Earlier this week, a federal district court in New Jersey issued an opinion ruling on Wyndham Worldwide Corporation’s and three of its subsidiaries’ (collectively “Wyndham’s”) motion to dismiss, finding for the FTC on all grounds. While the court noted that the “decision does not give the FTC a blank check to sustain a lawsuit against every business that has been hacked,” the opinion underscores the risk exposure for companies that incur a data breach (or otherwise collect/store consumer data), and face FTC scrutiny thereafter as to whether their information safeguard practices are consistent with FTC expectations. While the FTC has reached over 50 data security settlements, this case represents the first time that the FTC is litigating its theory that a business’s privacy and data security practices may be unfair and/or deceptive under Section 5 of the FTC Act.
On June 26, 2012, the FTC filed a lawsuit against Wyndham. The FTC alleged that the companies engaged in unfair and deceptive practices and violated Section 5 of the FTC Act by failing to implement adequate data security protections on computer systems located at 90 independently-owned Wyndham-branded hotels with which the Defendants maintained franchise agreements.
Wyndham’s Motion to Dismiss
Ruling on Motion to Dismiss
On April 7, 2014, the court issued an opinion, FTC v. Wyndham Worldwide Corporation, et al., No. 13-1887 (D.N.J., Apr. 7, 2014) (Opinion), ruling on Wyndham’s motion to dismiss, finding for the FTC on all grounds.
In challenging the FTC’s authority to assert an unfairness claim in the data-security context, Wyndham argued that Congress has passed narrowly tailored data security legislation – including the Fair Credit Reporting Act, the Gramm-Leach-Bliley Act, and the Children’s Online Privacy Protection Act – and that the overall statutory landscape does not authorize the FTC to generally establish data security standards for the private sector under Section 5. The court disagreed, stating that the FTC’s unfairness authority over data-security can coexist with the existing data-security regulatory scheme. In addition, the court found that data-security legislation proposed by Congress and the FTC’s public representations that it lacks the authority to require entities to adopt privacy policies, do not give rise to a data-security exemption from the FTC’s unfairness authority.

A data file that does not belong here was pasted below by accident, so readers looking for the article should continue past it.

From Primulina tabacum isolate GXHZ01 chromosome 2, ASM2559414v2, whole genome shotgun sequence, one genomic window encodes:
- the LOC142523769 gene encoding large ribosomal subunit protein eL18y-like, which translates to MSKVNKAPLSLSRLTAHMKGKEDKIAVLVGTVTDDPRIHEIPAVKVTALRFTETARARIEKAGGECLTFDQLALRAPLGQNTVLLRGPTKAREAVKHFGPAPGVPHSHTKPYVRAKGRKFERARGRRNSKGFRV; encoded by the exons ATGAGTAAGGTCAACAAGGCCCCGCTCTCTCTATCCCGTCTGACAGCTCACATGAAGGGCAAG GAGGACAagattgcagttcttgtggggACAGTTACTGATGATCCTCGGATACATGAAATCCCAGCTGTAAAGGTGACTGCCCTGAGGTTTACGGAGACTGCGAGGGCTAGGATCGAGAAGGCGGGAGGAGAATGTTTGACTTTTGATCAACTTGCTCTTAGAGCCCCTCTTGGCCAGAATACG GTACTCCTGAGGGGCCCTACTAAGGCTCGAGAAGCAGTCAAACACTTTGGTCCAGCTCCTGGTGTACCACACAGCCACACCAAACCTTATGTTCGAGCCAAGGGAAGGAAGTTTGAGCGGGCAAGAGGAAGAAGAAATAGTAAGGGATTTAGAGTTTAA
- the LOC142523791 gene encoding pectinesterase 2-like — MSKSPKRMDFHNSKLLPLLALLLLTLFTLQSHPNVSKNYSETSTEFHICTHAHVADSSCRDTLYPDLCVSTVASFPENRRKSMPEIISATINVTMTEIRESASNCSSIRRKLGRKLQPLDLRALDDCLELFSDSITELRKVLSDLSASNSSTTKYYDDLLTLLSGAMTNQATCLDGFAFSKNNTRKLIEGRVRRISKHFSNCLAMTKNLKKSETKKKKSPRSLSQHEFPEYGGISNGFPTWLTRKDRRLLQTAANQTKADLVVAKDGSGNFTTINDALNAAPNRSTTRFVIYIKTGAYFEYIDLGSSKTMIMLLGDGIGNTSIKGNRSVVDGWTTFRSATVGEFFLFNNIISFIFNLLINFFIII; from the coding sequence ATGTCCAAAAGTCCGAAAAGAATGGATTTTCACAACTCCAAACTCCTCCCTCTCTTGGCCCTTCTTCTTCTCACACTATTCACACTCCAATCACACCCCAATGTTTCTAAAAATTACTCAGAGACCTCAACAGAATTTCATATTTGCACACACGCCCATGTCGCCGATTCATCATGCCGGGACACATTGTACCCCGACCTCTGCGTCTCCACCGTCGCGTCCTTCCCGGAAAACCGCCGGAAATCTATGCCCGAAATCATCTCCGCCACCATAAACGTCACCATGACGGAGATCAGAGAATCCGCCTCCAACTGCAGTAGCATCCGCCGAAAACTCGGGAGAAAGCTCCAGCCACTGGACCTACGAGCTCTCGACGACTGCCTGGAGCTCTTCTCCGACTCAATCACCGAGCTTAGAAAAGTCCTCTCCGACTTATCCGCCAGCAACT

Wyndham also asserted that the FTC would violate basic principles of fair notice and due process without promulgating rules, regulations, or guidelines explaining what data-security practices the Commission believes is required under Section 5. Wyndham argued that the FTC’s prior consent decrees and its business guidance provide no such guidance. The court, however, was not persuaded by these arguments. The court recognized that previous Circuit Courts of Appeal have affirmed FTC unfairness actions in a variety of contexts without preexisting rules or regulations specifically addressing the conduct-at-issue. The court was also unpersuaded that regulations are the only means of providing sufficient fair notice. The court stated that Wyndham’s “argument that consent orders do not carry the force of law…misses the mark.” Indeed, the court found that FTC’s rulings, interpretations and opinions, while not controlling upon the courts, do constitute a body of experience and informed judgment to which courts and litigants may properly resort for guidance.
Wyndham further argued that an unfair practice must, by statute, cause consumer injury, and that injury from theft of a payment card data is never substantial and always avoidable. The court, however, found that FTC’s complaint sufficiently plead an unfairness claim under the FTC Act. Importantly, the court stated that the FTC’s allegations permit it to reasonably infer that Wyndham’s data-security practices caused theft of personal data, which ultimately caused substantial injury to consumers.
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Although the court’s ruling confirms that the FTC has the authority to assert an “unfair” or “deceptive” claim in the data-security context, the case will continue to be litigated on the issue of whether Wyndham’s data security practices constituted a violation of Section 5 of the FTC Act. In the meantime, companies can help protect themselves by reviewing their information collection and security practices, carefully evaluating the type of information collected from customers or users of its websites, confirming that all data collected is transmitted and stored securely, and ensuring that all privacy and data-security representations accurately describe the practices.